Farin, H. F., Van Es, J. H. & Clevers, H. Redundant sources of Wnt regulate intestinal stem cells and promote formation of Paneth cells. Gastroenterology 143, 1518–1529 (2012).
Sato, T. et al. Paneth cells constitute the niche for Lgr5 stem cells in intestinal crypts. Nature 469, 415–418 (2011).
Strong, M. A. et al. Phenotypes in mTERT+/− and mTERT+/− mice are due to short telomeres, not telomere-independent functions of telomerase reverse transcriptase. Mol. Cell Biol. 31, 2369–2379 (2011).
Listerman, I., Gazzaniga, F. S. & Blackburn, E. H. An investigation of the effects of the core protein telomerase reverse transcriptase on Wnt signaling in breast cancer cells. Mol. Cell Biol. 34, 280–289 (2014).
Kim, N. H. et al. p53 and microRNA-34 are suppressors of canonical Wnt signaling. Sci. Signal 4, ra71 (2011).
Herbig, U., Jobling, W. A., Chen, B. P., Chen, D. J. & Sedivy, J. M. Telomere shortening triggers senescence of human cells through a pathway involving ATM, p53, and p21(CIP1), but not p16(INK4a). Mol. Cell 14, 501–513 (2004).
de Lau, W. et al. Lgr5 homologues associate with Wnt receptors and mediate R-spondin signalling. Nature 476, 293–297 (2011).
Carmon, K. S., Lin, Q., Gong, X., Thomas, A. & Liu, Q. LGR5 interacts and cointernalizes with Wnt receptors to modulate Wnt/beta-catenin signaling. Mol. Cell Biol. 32, 2054–2064 (2012).
Klein, P. S. & Melton, D. A. A molecular mechanism for the effect of lithium on development. Proc. Natl Acad. Sci. USA 93, 8455–8459 (1996).
Yin, X. et al. Niche-independent high-purity cultures of Lgr5+ intestinal stem cells and their progeny. Nat. Methods 11, 106–112 (2014).
Palm, W. & de Lange, T. How shelterin protects mammalian telomeres. Annu. Rev. Genet. 42, 301–334 (2008).
Diala, I. et al. Telomere protection and TRF2 expression are enhanced by the canonical Wnt signalling pathway. EMBO Rep. 14, 356–363 (2013).
Karlseder, J., Smogorzewska, A. & de Lange, T. Senescence induced by altered telomere state, not telomere loss. Science 295, 2446–2449 (2002).
Sansom, O. J. et al. Loss of Apc in vivo immediately perturbs Wnt signaling, differentiation, and migration. Genes Dev. 18, 1385–1390 (2004).
Fevr, T., Robine, S., Louvard, D. & Huelsken, J. Wnt/beta-catenin is essential for intestinal homeostasis and maintenance of intestinal stem cells. Mol. Cell Biol. 27, 7551–7559 (2007).
Zhou, W. J., Geng, Z. H., Spence, J. R. & Geng, J. G. Induction of intestinal stem cells by R-spondin 1 and Slit2 augments chemoradioprotection. Nature 501, 107–111 (2013).
Wang, X. et al. Pharmacologically blocking p53-dependent apoptosis protects intestinal stem cells and mice from radiation. Sci. Rep. 5, 8566 (2015).
O'Sullivan, J. N. et al. Chromosomal instability in ulcerative colitis is related to telomere shortening. Nat. Genet. 32, 280–284 (2002).
Risques, R. A. et al. Ulcerative colitis is a disease of accelerated colon aging: evidence from telomere attrition and DNA damage. Gastroenterology 135, 410–418 (2008).
Jonassaint, N. L., Guo, N., Califano, J. A., Montgomery, E. A. & Armanios, M. The gastrointestinal manifestations of telomere-mediated disease. Aging Cell 12, 319–323 (2013).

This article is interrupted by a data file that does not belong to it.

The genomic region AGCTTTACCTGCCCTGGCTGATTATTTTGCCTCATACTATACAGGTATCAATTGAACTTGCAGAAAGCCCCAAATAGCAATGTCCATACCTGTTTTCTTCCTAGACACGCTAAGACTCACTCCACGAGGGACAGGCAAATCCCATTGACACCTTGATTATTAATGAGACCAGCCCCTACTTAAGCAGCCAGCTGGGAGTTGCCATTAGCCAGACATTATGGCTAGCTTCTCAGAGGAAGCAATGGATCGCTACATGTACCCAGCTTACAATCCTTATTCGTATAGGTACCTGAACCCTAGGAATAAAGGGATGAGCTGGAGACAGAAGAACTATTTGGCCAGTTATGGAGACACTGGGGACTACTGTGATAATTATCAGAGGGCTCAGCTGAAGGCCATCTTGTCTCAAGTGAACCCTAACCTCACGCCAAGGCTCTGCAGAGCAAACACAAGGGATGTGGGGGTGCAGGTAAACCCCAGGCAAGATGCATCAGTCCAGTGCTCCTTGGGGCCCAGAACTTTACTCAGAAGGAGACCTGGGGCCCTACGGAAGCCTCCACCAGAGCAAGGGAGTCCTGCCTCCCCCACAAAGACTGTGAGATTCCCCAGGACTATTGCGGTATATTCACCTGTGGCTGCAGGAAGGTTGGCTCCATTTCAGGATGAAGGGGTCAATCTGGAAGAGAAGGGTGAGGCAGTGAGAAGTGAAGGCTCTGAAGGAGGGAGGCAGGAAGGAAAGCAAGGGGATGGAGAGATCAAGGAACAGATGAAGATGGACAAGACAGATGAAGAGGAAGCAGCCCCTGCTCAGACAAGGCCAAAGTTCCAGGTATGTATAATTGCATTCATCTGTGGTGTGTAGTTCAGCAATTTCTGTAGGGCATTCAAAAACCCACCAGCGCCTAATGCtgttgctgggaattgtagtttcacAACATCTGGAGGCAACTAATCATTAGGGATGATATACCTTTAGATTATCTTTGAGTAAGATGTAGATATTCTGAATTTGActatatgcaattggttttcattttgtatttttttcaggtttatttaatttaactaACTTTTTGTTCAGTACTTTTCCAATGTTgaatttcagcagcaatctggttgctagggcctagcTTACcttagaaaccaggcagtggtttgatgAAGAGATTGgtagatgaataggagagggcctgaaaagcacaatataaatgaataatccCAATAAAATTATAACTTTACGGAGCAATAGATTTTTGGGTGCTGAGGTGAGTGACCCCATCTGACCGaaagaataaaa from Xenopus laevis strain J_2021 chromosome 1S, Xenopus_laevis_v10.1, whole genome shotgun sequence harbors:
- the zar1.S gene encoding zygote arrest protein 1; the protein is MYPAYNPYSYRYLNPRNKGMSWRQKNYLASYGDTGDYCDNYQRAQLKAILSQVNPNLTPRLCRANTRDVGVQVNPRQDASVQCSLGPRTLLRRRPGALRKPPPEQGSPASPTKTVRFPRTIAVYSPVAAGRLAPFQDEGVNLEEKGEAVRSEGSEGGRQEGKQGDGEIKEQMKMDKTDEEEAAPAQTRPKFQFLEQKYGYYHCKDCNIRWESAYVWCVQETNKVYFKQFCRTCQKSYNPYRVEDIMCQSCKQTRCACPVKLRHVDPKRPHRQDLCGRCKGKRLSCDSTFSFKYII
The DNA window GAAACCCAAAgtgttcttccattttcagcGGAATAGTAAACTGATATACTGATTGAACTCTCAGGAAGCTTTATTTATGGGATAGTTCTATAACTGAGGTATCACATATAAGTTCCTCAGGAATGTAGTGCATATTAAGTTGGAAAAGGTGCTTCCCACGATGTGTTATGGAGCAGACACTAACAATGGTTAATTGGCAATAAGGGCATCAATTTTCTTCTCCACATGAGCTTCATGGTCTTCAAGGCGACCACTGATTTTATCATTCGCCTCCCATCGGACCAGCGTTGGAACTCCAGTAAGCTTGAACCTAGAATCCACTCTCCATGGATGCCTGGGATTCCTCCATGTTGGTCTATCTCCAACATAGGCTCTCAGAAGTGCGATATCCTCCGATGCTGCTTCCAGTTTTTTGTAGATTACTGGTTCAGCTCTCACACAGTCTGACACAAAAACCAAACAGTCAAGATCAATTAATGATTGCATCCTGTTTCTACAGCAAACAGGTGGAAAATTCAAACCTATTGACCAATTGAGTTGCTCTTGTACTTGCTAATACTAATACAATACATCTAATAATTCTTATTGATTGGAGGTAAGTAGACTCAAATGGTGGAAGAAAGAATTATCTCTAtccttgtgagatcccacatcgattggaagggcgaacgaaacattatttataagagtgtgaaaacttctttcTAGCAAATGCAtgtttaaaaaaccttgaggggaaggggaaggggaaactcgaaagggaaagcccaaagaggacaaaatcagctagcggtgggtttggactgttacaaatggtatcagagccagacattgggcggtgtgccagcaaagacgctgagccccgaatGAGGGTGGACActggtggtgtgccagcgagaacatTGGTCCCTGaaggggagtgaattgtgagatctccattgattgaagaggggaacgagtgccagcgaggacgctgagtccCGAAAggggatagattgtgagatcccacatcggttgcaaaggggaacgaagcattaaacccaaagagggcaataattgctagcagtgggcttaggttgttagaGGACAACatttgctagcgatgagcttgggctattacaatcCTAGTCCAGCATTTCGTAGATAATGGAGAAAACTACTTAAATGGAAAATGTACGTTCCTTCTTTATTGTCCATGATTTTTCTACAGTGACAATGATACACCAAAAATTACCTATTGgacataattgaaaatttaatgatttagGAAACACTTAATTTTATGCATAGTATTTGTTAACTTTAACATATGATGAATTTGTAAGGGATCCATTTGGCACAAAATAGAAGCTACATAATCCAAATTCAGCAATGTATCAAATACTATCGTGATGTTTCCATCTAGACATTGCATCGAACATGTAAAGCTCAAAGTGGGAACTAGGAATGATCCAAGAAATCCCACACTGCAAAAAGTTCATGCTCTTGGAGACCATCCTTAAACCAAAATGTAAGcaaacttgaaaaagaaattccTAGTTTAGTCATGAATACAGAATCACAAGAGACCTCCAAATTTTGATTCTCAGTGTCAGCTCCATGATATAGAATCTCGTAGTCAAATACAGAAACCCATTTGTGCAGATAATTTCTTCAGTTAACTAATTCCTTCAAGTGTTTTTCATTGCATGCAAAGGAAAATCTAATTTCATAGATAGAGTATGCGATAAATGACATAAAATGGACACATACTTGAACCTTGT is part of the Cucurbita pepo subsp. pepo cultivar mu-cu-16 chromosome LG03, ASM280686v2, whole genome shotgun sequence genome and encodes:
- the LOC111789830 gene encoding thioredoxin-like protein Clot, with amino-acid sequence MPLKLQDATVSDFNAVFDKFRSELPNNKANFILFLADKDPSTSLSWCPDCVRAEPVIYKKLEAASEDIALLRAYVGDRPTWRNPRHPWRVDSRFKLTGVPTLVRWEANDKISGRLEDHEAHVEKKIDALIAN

Florian, M. C. et al. A canonical to non-canonical Wnt signalling switch in haematopoietic stem-cell ageing. Nature 503, 392–396 (2013).
Reya, T. et al. A role for Wnt signalling in self-renewal of haematopoietic stem cells. Nature 423, 409–414 (2003).
Famili, F. et al. Discrete roles of canonical and non-canonical Wnt signaling in hematopoiesis and lymphopoiesis. Cell Death Dis. 6, e1981 (2015).
Martinsson, L. et al. Long-term lithium treatment in bipolar disorder is associated with longer leukocyte telomeres. Transl. Psychiatry 3, e261 (2013).
Squassina, A. et al. Leukocyte telomere length positively correlates with duration of lithium treatment in bipolar disorder patients. Eur. Neuropsychopharmacol. 26, 1241–1247 (2016).
Pottegard, A. et al. Long-term use of lithium and risk of colorectal adenocarcinoma: a nationwide case-control study. Br. J. Cancer 114, 571–575 (2016).
Wei, Q. et al. R-spondin1 is a high affinity ligand for LRP6 and induces LRP6 phosphorylation and beta-catenin signaling. J. Biol. Chem. 282, 15903–15911 (2007).
Suram, A. et al. Oncogene-induced telomere dysfunction enforces cellular senescence in human cancer precursor lesions. EMBO J. 31, 2839–2851 (2012).
Tusher, V. G., Tibshirani, R. & Chu, G. Significance analysis of microarrays applied to the ionizing radiation response. Proc. Natl Acad. Sci. USA 98, 5116–5121 (2001).
Saeed, A. I. et al. TM4: a free, open-source system for microarray data management and analysis. Biotechniques 34, 374–378 (2003).
Subramanian, A. et al. Gene set enrichment analysis: a knowledge-based approach for interpreting genome-wide expression profiles. Proc. Natl Acad. Sci. USA 102, 15545–15550 (2005).
Munoz, J. et al. The Lgr5 intestinal stem cell signature: robust expression of proposed quiescent ‘+4’ cell markers. EMBO J. 31, 3079–3091 (2012).
Shah, P. P. et al. Lamin B1 depletion in senescent cells triggers large-scale changes in gene expression and the chromatin landscape. Genes Dev. 27, 1787–1799 (2013).
Sato, T. & Clevers, H. Primary mouse small intestinal epithelial cell cultures. Methods Mol. Biol. 945, 319–328 (2013).
We thank members of the Johnson, Lynch, Rustgi and Lengner laboratories and P. Adams for helpful discussions, R. Pignolo and Y. Zhang for collaborative efforts that helped lead to our studies, and J. Huang and P. Klein for GSK inhibitor advice. This work was supported P01 AG031862, R21 AG054209 and U01 DK007066, a pilot grant from the University of Pennsylvania Institute on Aging, and the Penn Center for Molecular Studies in Digestive and Liver Diseases (P30DK050306) and its core facilities. T.-L.B.Y. was supported by a Canadian Institutes of Health Research Doctoral Research Award.
The authors declare no competing financial interests.
About this article
Cite this article
Yang, TL., Chen, Q., Deng, J. et al. Mutual reinforcement between telomere capping and canonical Wnt signalling in the intestinal stem cell niche. Nat Commun 8, 14766 (2017). https://doi.org/10.1038/ncomms14766
Nature Biomedical Engineering (2020)
Cancer and Metastasis Reviews (2020)
Journal of Molecular Neuroscience (2017)